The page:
International tax policy and BEPS
Under the protocol to the UK-EU Withdrawal Agreement, from 1 January 2021 the UK has agreed to abide by certain “level playing field” measures to ensure fair competition. These measure include EU State Aid rules, which currently apply to UK tax regimes such as EMI options, R&D tax reliefs and creative industries tax reliefs.
Further, under the Protocol the UK will also apply global standards on transparency and exchange of information, fair taxation and OECD-BEPS standards.
The UK will also continue to apply UK domestic law that transposed EU Directives on exchange of tax information, anti-tax avoidance and country-by-country reporting.
If the UK leaves the EU on 29 March 2019 without a Withdrawal Agreement that provides for a transition period, the customs duties will be subject to WTO rules. This may result in customs duties on imports of certain goods from the EU where no duties existed before. Border customs checks would also apply.
If the UK-EU Withdrawal Agreement enters into force, the UK will remain part of the EU Customs Union until at least 31 December 2020, which would mean no customs duties, quotas or rules of origin checks.
The protocol to the UK-EU Withdrawal Agreement envisages that a single EU-UK customs territory would be established at the end of the transition period (31 December 2021) and last until the future UK-EU relationship applies.
The post-transition period EU-UK single customs territory would comprise the EU customs territory and the UK customs territory. This would mean that the UK would align its tariffs and rules of origin to those of the EU; meaning that there would be no tariffs, quotas or rules of origin checks between the EU and the UK (except for fishery and aquaculture products).
The UK would in those circumstances also harmonise its commercial policy with that of the EU’s to the extent necessary to successfully operate the single customs territory. However, one change would be that the UK would represent itself, including Northern Ireland, at the WTO.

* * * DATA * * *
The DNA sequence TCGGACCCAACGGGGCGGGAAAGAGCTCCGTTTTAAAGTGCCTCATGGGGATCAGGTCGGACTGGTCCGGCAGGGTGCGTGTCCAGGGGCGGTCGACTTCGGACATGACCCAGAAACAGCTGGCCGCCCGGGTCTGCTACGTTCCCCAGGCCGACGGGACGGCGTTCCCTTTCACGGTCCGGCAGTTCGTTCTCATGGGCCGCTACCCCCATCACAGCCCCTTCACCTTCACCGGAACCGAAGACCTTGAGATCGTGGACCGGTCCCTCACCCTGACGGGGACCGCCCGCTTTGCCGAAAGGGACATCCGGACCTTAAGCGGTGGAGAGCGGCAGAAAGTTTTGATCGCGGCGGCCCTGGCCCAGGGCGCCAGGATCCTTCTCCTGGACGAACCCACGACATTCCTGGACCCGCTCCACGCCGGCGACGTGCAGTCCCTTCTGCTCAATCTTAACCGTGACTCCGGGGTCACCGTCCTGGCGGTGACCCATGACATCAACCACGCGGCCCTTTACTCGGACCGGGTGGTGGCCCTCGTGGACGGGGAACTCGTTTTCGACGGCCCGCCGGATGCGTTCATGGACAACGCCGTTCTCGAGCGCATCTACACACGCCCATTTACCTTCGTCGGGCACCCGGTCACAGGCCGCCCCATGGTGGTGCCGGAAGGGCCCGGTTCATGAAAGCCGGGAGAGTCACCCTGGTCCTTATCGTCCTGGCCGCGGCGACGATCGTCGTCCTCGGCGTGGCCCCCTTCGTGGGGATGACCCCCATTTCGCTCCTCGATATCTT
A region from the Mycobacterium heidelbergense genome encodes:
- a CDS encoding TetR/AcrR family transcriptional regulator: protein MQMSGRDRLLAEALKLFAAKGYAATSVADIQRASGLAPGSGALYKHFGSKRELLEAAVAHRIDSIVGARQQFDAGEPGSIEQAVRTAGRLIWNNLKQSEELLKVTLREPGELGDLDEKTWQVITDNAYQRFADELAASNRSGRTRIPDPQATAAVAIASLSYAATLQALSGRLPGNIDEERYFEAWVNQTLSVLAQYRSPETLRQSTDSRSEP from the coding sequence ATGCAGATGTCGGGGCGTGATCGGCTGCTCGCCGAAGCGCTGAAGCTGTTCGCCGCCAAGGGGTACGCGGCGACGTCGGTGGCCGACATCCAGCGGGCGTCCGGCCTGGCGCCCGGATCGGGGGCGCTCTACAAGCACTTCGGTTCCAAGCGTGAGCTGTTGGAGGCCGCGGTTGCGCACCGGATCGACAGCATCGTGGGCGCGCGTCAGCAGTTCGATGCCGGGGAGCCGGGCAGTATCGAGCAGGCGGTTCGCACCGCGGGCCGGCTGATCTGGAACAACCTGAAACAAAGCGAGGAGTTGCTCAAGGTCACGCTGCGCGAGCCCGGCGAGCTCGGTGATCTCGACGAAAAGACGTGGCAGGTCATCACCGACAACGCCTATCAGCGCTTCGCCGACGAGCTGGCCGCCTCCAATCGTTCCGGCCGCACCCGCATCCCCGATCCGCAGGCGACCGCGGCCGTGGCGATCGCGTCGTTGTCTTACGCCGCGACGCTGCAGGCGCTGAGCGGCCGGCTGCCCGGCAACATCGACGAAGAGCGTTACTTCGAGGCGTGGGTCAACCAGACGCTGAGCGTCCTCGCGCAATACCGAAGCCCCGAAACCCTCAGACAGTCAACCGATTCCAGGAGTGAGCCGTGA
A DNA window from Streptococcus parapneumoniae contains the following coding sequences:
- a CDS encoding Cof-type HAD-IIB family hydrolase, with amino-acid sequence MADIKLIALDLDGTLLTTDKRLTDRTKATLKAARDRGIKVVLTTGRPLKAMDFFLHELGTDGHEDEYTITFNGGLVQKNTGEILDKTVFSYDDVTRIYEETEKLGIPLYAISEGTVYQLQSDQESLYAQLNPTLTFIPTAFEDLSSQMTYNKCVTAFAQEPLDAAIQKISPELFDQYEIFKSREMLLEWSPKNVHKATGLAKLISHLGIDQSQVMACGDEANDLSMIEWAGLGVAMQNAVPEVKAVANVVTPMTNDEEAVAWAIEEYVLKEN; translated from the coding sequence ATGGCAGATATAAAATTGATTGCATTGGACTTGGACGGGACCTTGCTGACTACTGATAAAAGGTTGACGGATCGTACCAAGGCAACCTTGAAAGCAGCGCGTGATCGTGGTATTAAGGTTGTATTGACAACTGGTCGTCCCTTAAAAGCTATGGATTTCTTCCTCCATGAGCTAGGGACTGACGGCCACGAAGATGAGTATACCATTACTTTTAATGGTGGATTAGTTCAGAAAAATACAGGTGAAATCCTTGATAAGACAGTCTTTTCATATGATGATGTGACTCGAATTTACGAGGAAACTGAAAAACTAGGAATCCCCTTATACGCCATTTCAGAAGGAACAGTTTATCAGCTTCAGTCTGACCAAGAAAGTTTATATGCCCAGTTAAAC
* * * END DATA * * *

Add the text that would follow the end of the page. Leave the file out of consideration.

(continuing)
Under the protocol, from 1 January 2021 Northern Ireland would remain subject to The Union Customs Code (unless before then an agreed solution different to that in the protocol is found).
What can businesses do to prepare?
As well as considering the potential longer term changes post-Brexit, businesses need to ensure they understand what the consequences would be for them in a “worst case” scenario that the UK leaves the EU on 29 March 2019 without a transition agreement – and make any plans needed accordingly. As such, you should:
- Assess whether you use the UK as a gateway to the EU. If so, will Brexit have an impact on your tax structuring or supply chains?
- Consider whether any of the immediate VAT consequences of Brexit (particularly in a no-deal scenario) would affect your business.
- Review whether the direct taxes Directives ceasing to apply will impact your corporate/business structure or planned cross-border corporate transactions.
- Consider whether currency fluctuations during the transitional period may cause unexpected tax charges.
- Stay abreast of developments in the UK tax code for the post-Brexit period, including any changes to the UK VAT regime and direct taxes.